Friday, October 28, 2011

The Best Advice

When I told my spiritual father that I was worried about Juliana's future, he gave me some advice that has drastically impacted my outlook on life. He advised that instead of thinking and worrying about what may happen in one, five, ten years, instead I should keep my time perspective focused either on the present moment or on eternity. The eternal perspective is preferable, he told me, but it is hard to stay in the eternal mindset all of the time.

For the most part I've become pretty good at implementing this advice and it really has been liberating. I wish I could say that I no longer worry - of course, I do. But I am certain that I don't worry as much as I would otherwise. When I find myself thinking too often about what lies ahead, I shift my focus to eternity. After recharging there for a bit I can come back to the present moment.

Wednesday, October 26, 2011

Why Juliana doesn't eat (much)

I am not sure that I have ever adequately explained Juliana's feeding issues to anyone other than David. It's a complex issue and there are still more questions than answers. I want to try to explain what's going on because I think that some people are afraid to ask... and other people ask very frequently.

I have my theory and different doctors have their theories. I'll explain each.

My theory - my theory is that she did not eat much in the NICU because she was too sleepy and too tachypnic. My evidence for the sleepiness - I would visit her for eight hours a day and she would literally be awake for a total of 10-15 minutes during that time. Her respiratory rate during that time would sometimes be as fast as 100 breaths per minute. You try eating while breathing that fast and let me know how it goes! I blame both the sleepiness and the respiratory rate on her heart defect.

Days after we came home, she began to exhibit extreme signs of GI pain. There were times I really wanted to pack her up and take her to the hospital but I knew that there was nothing that they could do for her there. (We never would have been admitted anyway, she had a bad habit of calming down when she saw the bright lights in doctors' offices.) The GI pain was a reaction to something in my diet (I still don't know what). It caused reflux and near-constant pain. She would eat a little, but just enough to take the edge off. She typically ate about 20ml per feeding - that's just 2/3 of an ounce.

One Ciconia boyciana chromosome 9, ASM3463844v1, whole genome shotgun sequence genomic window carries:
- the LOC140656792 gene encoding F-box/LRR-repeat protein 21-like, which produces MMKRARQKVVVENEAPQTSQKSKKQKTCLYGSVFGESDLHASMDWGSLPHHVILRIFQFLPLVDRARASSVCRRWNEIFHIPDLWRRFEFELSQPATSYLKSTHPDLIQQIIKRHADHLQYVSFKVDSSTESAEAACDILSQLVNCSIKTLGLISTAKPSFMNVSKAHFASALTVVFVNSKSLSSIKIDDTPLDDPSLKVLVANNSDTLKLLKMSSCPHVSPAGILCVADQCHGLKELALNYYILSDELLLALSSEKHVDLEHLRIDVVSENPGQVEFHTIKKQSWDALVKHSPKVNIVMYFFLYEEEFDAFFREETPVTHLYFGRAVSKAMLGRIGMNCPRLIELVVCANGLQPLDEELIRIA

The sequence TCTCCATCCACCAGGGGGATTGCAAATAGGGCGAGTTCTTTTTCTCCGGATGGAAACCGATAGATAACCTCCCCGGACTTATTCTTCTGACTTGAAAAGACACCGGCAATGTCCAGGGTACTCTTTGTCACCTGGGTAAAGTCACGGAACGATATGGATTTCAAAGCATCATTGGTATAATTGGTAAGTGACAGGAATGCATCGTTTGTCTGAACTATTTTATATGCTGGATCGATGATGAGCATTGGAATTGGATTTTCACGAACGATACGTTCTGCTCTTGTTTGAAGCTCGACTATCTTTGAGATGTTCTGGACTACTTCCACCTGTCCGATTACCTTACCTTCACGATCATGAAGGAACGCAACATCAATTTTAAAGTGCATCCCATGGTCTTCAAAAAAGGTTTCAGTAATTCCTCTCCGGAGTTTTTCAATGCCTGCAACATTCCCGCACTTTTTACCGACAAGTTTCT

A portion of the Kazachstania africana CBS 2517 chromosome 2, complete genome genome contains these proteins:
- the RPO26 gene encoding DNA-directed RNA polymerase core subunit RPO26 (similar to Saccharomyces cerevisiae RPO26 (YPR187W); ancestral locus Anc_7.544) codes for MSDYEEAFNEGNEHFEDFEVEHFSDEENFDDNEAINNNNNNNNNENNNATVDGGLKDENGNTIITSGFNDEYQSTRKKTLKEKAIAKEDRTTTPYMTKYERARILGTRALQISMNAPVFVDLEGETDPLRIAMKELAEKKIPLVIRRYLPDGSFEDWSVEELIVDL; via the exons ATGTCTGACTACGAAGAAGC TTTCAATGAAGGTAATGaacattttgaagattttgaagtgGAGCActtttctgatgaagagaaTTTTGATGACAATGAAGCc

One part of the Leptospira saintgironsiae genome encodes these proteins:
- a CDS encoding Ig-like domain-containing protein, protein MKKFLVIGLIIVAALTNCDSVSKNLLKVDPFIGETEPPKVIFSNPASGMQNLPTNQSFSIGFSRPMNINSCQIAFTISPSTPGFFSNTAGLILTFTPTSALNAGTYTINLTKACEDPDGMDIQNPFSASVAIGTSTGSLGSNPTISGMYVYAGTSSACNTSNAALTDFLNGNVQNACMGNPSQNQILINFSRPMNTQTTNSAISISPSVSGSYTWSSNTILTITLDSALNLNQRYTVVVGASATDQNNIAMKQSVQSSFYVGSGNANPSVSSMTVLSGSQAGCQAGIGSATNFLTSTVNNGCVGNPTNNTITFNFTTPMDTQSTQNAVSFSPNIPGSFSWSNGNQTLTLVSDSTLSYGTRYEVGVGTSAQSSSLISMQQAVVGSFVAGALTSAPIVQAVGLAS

But the last straw was when we tried Neocate. She felt immensely better on Neocate - she stopped crying in her sleep, she stopped having diarrhea, she stopped screaming when food hit her stomach. But she started vomiting violently (these episodes were very scary to all of us. She would stop breathing and she would flail violently). The vomit increased her oral aversion and she just shut down orally - she would gag on anything put into her mouth. For the next month or so (while we waited for the g tube) she did not eat anything by mouth.

The pediatrician's theory - the initial theory was that J didn't eat due to low tone in her mouth. I don't think that's the issue. I have seen J eat very well in moments when she was without pain (this only happened a handful of times, pre-Neocate).

The neurologist's theory - she hasn't really come out and said it but I am pretty sure that the neurologist believes that J doesn't eat because of a suspected chromosomal disorder. Kids with genetic issues very often have feeding problems, although it seems that they eventually do acquire the skills needed to eat. I agree that this is a possibility. Time (and an upcoming visit with Genetics) may tell.

The GI's theory - he doesn't have one. I asked him to theorize with me and his response was "I have no idea." We initially thought that silent reflux was the culprit but he agree with me that her reflux is very minimal and not the issue. When it comes to J's feeding issues he puts a lot of stock in the opinions of the cardiologist, the neurologist, and the feeding therapist.

The cardiologist's theory - he agrees that her heart could be partially to blame. The reactions just sealed the deal.

The feeding therapist's theory - she agrees with my theory that a kiddo who is in GI distress is not going to eat.

I do want to be absolutely clear that her NICU stay in and of itself is NOT to blame for her issues. Babies come home from the NICU without feeding tubes all the time. She was ventilated for less than 24 hours so I believe the vent did not really have an impact on her oral aversion.

Hopefully this illustrates the complexity of J's feeding issues. We've seen progress but it is s-l-o-w. Sometimes people ask when she will have her feeding tube removed. We don't know the answer to this question. As of today she takes approximately 7% of her calories by mouth. That's a huge achievement because a few months ago she took nothing by mouth! She still has some oral defensiveness and she lacks some skills. These are things that don't change overnight. She has the feeding tube indefinitely - maybe forever, but hopefully not. Only God knows if and when she will ever be able to sustain herself on only oral feeds.

Tuesday, October 25, 2011

MRI results

I waited anxiously by the phone all day Wednesday. The neurologist called late in the day and of course I missed the call. But she left me a message and it's always good news when results are left on your voicemail: the brain MRI was normal. She also had the results from the MRI of the spine but she wanted to discuss those with me. This was not a surprise because based on the spinal ultrasound we knew that the MRI would be abnormal.